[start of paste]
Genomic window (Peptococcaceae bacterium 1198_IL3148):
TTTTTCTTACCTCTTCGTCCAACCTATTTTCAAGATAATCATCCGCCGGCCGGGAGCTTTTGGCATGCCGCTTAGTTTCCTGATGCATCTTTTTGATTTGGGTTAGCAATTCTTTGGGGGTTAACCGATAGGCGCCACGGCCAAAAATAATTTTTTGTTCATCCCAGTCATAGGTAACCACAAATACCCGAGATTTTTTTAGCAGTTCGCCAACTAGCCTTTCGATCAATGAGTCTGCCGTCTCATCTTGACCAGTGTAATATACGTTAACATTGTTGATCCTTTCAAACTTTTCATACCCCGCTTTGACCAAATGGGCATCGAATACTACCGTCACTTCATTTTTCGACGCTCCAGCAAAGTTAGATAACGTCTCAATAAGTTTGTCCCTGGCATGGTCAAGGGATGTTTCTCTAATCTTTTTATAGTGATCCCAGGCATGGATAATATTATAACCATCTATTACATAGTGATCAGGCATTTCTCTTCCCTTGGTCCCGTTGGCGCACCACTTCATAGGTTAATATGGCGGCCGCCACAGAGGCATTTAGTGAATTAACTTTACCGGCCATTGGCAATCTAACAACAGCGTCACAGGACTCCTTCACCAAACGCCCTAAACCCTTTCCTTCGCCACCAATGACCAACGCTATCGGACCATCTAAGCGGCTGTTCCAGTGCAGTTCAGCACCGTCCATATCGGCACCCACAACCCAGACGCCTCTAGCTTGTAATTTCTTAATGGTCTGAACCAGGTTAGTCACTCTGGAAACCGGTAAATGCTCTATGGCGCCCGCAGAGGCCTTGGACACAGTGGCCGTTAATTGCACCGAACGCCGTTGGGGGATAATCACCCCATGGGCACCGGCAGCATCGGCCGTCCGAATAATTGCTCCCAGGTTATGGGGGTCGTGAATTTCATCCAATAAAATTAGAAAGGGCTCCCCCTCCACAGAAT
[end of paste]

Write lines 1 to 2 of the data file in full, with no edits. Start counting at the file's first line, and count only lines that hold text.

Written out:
Genomic window (Peptococcaceae bacterium 1198_IL3148):
TTTTTCTTACCTCTTCGTCCAACCTATTTTCAAGATAATCATCCGCCGGCCGGGAGCTTTTGGCATGCCGCTTAGTTTCCTGATGCATCTTTTTGATTTGGGTTAGCAATTCTTTGGGGGTTAACCGATAGGCGCCACGGCCAAAAATAATTTTTTGTTCATCCCAGTCATAGGTAACCACAAATACCCGAGATTTTTTTAGCAGTTCGCCAACTAGCCTTTCGATCAATGAGTCTGCCGTCTCATCTTGACCAGTGTAATATACGTTAACATTGTTGATCCTTTCAAACTTTTCATACCCCGCTTTGACCAAATGGGCATCGAATACTACCGTCACTTCATTTTTCGACGCTCCAGCAAAGTTAGATAACGTCTCAATAAGTTTGTCCCTGGCATGGTCAAGGGATGTTTCTCTAATCTTTTTATAGTGATCCCAGGCATGGATAATATTATAACCATCTATTACATAGTGATCAGGCATTTCTCTTCCCTTGGTCCCGTTGGCGCACCACTTCATAGGTTAATATGGCGGCCGCCACAGAGGCATTTAGTGAATTAACTTTACCGGCCATTGGCAATCTAACAACAGCGTCACAGGACTCCTTCACCAAACGCCCTAAACCCTTTCCTTCGCCACCAATGACCAACGCTATCGGACCATCTAAGCGGCTGTTCCAGTGCAGTTCAGCACCGTCCATATCGGCACCCACAACCCAGACGCCTCTAGCTTGTAATTTCTTAATGGTCTGAACCAGGTTAGTCACTCTGGAAACCGGTAAATGCTCTATGGCGCCCGCAGAGGCCTTGGACACAGTGGCCGTTAATTGCACCGAACGCCGTTGGGGGATAATCACCCCATGGGCACCGGCAGCATCGGCCGTCCGAATAATTGCTCCCAGGTTATGGGGGTCGTGAATTTCATCCAATAAAATTAGAAAGGGCTCCCCCTCCACAGAAT